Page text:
Today’s homily isn’t designed for everyone but only for some. You can decide if it applies to you and how much. Two weeks ago, we talked about how the Gospels record real history while last week we talked about how Jesus really is God. Through these homilies, I’ve tried to lead us to the spiritual door where we say, “I believe Jesus is God.” I can’t force anyone through this door; all I can do is show that this door makes sense and that it’s beautiful to step through!
Some of us may be wrestling with this decision and that’s great, because it’s a sign we take it seriously. But for those of us who have acknowledged that Jesus is God, here are a few examples of problems that we might have fallen into:
Some people have said to me over the years that they were closest to God when they were young; they never used to miss Mass, but now they do, every so often. Those of us in this situation have a big problem: We’ve fallen back and our relationship with Jesus has diminished.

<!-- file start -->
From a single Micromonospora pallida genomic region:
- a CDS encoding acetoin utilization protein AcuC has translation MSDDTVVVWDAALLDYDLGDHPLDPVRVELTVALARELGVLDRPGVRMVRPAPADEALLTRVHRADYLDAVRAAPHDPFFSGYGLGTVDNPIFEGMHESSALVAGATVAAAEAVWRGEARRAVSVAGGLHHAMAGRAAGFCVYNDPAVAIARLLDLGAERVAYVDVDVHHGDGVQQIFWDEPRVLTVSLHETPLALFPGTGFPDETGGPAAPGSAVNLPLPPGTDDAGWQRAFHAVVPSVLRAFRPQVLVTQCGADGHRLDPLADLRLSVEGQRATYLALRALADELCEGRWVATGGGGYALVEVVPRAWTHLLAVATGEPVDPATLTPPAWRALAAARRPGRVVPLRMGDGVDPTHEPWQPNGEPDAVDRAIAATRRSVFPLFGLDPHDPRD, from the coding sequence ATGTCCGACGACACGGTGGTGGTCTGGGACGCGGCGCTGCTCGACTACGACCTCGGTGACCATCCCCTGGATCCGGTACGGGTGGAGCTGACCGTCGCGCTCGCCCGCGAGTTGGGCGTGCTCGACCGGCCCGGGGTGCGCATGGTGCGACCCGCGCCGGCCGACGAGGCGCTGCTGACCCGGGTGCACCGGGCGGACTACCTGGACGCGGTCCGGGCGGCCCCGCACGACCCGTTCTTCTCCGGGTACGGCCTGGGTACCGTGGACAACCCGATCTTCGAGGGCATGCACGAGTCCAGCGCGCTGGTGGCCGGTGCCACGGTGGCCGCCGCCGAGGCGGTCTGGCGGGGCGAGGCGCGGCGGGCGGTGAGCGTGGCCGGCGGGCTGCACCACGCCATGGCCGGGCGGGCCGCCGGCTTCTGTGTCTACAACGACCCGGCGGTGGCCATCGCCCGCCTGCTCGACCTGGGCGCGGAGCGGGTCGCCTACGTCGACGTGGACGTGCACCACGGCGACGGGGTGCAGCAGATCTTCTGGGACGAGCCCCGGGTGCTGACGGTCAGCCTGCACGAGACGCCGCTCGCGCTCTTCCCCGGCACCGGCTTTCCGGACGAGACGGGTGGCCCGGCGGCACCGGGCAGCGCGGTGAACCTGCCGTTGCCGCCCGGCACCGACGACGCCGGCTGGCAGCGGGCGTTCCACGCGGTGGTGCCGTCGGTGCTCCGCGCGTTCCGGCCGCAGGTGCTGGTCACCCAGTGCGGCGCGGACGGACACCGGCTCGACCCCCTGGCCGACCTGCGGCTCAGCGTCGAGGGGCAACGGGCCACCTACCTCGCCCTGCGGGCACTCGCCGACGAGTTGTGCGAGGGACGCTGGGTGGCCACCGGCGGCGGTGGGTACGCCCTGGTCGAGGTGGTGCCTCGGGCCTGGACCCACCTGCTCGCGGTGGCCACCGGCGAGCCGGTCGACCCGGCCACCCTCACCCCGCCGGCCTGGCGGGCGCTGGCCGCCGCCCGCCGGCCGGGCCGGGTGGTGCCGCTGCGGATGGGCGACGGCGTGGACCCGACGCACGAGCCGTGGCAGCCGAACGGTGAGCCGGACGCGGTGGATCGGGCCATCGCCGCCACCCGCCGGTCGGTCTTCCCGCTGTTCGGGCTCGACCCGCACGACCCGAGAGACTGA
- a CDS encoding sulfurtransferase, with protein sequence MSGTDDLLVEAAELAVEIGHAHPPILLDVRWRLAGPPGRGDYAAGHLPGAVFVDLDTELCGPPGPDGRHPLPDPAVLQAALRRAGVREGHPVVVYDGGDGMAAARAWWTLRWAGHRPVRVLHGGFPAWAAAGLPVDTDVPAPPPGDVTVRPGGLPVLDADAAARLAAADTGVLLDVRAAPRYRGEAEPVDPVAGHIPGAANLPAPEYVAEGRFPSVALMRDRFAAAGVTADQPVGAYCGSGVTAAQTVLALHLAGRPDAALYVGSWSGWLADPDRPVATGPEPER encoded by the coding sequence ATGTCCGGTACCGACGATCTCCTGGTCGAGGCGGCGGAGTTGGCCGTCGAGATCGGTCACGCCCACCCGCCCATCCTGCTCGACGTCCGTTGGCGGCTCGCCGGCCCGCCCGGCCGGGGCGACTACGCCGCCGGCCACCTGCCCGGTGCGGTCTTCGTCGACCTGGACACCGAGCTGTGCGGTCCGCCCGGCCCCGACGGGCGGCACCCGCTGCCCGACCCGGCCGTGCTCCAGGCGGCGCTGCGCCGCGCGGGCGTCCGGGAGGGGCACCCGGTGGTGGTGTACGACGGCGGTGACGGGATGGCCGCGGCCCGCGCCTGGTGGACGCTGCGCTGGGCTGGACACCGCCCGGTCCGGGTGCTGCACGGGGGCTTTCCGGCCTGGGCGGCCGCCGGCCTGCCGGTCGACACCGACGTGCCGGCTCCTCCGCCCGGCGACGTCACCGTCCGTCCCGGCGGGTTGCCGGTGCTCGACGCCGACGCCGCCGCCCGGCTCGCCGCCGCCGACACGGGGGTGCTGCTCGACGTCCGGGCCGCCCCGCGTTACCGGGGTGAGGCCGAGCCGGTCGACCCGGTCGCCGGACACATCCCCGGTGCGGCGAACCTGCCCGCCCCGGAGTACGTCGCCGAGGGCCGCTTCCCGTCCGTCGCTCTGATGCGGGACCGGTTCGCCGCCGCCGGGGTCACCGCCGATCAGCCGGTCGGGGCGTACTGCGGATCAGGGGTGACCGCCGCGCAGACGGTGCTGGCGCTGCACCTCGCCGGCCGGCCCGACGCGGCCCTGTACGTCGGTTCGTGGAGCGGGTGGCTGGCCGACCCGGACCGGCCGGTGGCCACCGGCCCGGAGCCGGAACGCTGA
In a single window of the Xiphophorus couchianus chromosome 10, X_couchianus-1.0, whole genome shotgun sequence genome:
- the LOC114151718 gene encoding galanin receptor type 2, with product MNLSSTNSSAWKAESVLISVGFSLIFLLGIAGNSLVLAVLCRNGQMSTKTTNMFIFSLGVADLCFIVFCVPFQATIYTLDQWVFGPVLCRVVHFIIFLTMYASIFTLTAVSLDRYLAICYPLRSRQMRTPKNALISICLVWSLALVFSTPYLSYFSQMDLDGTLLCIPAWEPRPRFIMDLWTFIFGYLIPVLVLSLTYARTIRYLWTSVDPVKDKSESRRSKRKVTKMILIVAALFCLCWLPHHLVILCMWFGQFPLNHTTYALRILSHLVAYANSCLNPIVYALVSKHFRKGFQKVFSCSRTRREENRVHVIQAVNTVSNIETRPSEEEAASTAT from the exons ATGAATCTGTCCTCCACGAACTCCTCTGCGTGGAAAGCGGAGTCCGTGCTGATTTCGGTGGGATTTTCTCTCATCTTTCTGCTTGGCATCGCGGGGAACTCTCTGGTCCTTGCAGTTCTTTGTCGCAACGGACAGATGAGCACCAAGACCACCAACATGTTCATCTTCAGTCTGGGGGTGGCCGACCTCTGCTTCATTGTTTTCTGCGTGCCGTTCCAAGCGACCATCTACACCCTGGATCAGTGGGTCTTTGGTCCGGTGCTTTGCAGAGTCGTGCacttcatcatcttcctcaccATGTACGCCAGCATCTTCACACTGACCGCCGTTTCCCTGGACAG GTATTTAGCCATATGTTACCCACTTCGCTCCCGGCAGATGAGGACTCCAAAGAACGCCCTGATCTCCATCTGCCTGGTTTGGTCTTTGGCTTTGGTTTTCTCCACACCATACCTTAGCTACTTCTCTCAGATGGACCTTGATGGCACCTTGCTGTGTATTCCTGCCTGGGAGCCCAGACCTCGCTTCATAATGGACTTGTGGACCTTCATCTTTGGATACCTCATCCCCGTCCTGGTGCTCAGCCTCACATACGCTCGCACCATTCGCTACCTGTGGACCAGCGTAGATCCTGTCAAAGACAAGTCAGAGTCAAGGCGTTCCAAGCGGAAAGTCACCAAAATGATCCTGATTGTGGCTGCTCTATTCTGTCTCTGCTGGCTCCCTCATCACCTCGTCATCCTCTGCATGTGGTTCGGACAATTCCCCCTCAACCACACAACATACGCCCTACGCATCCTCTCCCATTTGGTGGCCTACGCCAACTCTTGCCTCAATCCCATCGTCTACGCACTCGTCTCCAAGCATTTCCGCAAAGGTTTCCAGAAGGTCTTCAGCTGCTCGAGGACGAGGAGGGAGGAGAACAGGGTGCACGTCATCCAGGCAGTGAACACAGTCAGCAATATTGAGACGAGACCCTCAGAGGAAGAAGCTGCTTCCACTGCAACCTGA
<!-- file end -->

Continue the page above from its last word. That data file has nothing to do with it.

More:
For others amongst us, we do the minimum. Yes, we never miss Mass, but our knowledge of the faith hasn’t progressed beyond the basics, we don’t intentionally evangelize, and we’ve been stuck at the same level of prayer for years: We talk to Jesus throughout the day, but don’t make a daily commitment to spend quality time with Him.
Lastly, some of us are very devout but have plateaued. Compared to most Catholics, we feel pretty good, but hesitate about making radical sacrifices for Jesus; we’re still battling with deliberate venial sin; we’re not aiming for heroic virtue and our prayer is still at what’s called the ‘purgative stage.’ (‘Heroic virtue’ means we do extraordinarily good actions with ease and over time—this is necessary to become a saint. The ‘purgative’ stage is the first stage of the spiritual life. We still need to get to deeper prayer, grow in virtue, moral stability, complete surrender to God and we still have many disordered attachments (Ralph Martin, The Fulfillment of All Desire, 11-12).)